Thereupon, the frame 10,12 with the two surface sheets 14 and 22 is placed in a heated press, which may be either a plane press, covering the entire area of the surface sheets 14 and 22 or a roller press, so that the surface sheets 14 and 22 are brought into contact with the frame 10,12, and the core mass contained therein compressing the granulated materials at the same time.
Due to the heat, the moisture from the adhesive coatings applied to the sheets 14 and 22 will penetrate through the entire mass between same, whereby the binding material contained in the mass will be activated and binding of the granules into a solid mass, in which the reinforcement 16 is embedded, results.
As is indicated, on an exaggerated scale, in FIG. 2, this involves to some extent a deformationof the strips 18 of the reinforcement, and fracture thereof may appear in some cases, as indicated by 24, without any change of the width of the strips 18, however.
On completion of this compression operation, a completed door plate has been produced, the surface sheets 14 and 22 thereof being held at a constant mutual spacing by means of the reinforcement 16, this spacing being equal to the thickness of the frame members 10 and 12, so that the two surface sheets will both have plane outside surfaces.
The sheets 14 and 22 may be of any desired material, such as plywood, wood fiberboard, asbestolux, or similar kinds of board, which can be relatively thin, the thickness being, for example, 2-3 mm.
After the binding and gluing process, the sheets 14 and 22 and the edges of the frame 10,12 are cut to size, and a thin decorative veneer of high-quality wood, metal, or other desired materials, may be applied on each surface sheet. Such decorative veneer may, of course, be omitted in cases where the door is intended to be painted.
In the embodiment shown the frame members 10 and 12 are relatively wide. These frame members may also be more narrow. ln such cases it will be appropriate in a manner known per se to provide strengthening members, where the hinges are to be fixed, for which members corresponding cutouts must be made in the reinforcement. Apart herefrom such strengthening members involve no changes to the procedure described. Corresponding strengthening members may be arranged, where the door-lock is to be placed, although this should not normally be necessary, since the recesses required for insertion of the locking device are easily shaped in the core mass.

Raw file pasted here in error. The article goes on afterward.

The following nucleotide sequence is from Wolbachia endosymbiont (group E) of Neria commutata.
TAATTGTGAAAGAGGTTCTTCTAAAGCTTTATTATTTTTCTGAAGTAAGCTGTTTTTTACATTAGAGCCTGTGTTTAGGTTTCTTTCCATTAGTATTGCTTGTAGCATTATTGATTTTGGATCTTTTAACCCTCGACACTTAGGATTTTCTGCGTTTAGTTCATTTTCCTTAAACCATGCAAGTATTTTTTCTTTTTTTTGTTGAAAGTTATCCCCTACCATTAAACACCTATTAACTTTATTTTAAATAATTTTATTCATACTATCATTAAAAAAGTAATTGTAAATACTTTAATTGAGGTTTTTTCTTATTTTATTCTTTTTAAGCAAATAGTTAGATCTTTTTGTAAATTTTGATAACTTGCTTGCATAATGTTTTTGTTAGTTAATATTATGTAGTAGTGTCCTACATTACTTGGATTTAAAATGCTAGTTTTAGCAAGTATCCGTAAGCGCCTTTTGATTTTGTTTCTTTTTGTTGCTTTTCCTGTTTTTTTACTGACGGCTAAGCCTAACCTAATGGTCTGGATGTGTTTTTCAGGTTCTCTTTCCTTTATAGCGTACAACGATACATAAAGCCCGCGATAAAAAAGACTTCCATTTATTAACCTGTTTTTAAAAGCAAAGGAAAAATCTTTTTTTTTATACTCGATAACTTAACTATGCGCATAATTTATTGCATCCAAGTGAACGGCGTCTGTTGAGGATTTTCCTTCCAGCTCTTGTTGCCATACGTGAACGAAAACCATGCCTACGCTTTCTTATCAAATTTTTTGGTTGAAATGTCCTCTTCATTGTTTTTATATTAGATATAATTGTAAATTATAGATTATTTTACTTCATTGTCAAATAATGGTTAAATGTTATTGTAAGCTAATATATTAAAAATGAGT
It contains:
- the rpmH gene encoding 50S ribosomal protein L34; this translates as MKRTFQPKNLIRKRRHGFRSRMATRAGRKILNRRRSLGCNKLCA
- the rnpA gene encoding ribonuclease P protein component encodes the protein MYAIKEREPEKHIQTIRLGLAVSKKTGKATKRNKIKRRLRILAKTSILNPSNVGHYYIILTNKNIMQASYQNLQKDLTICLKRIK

In the embodiment shown, the reinforcement is constituted by a continuous system with parallelogram-shaped spaces between the strips of cardboard or other fibrous material, but any other shape of such reinforcement may be embedded in the core mass, for example the so-called paper-spirals. The reinforcement shown involves the advantage, however, that, it is quickly installable, at the same time as it can be expanded to a higher extent than is normally the case in connection with manufacture of hollow doors, because, in a solid door the reinforcement serves only to secure exact spacing of the two sheeting boards, whereas the core mass itself contributes essentially to the establishment of the rigidity required. The reinforcement can thus have relatively large interspaces, so that it constitutes a relatively inconsiderable part of the total filling between the surface sheets.
1. A solid board, such as a door plate, comprising a solid core having a first and a second core face, a frame surrounding said core adhesively connected thereto and having a first and second frame face flushing with said first and second core face respectively, and having a uniform thickness, a first and second surface sheet uniformly adhesively secured to said first core and frame face and to said second core and frame .face respectively, said core consisting of a compact core mass capable of expanding when heated to above 100 to 120 C. consisting of from about to about 98 percent by volume of porous, nonabsorbing granulates selected from the group consisting of cork, bark, and vermiculite, which have been brought mutually together to adhere to each other by adhesive means, consisting of between about 2 and about 15 percent by volume of said core mass, reinforcement means being imbedded in said core mass, said reinforcement means being composed ofa number of strips made of fibrous material each having a width substantially equal to said frame thickness and extending between said two surface sheets.
2. A solid board as defined in claim 1, said core mass being based on cork.
3. A solid board as defined in claim 1, said core mass being based on granulated bark containing resin like compounds at least partly serving as adhesive for interconnecting said granules.
4. A solid board as defined in claim 3, said bark being bark of coniferous trees.
5. A solid board as defined in claim 1, said mass being based on granules of vermiculite.
6. A solid board as defined in claim 5, said core mass further having an addition of from 0.5 to 2 percent by volume, of a powdered or granulated expansive material expanding when heated to a temperature above 100 C.
7. A solid board as defined in claim 1, said core mass further having an addition of a powdered or granulated expansive material expanding when heated to a temperature above 100 of ammoniumdi hosphate and dextrin.
10. A solid oar as defined in claim 7, said expansiv'e material comprising granulated vermiculite raw material.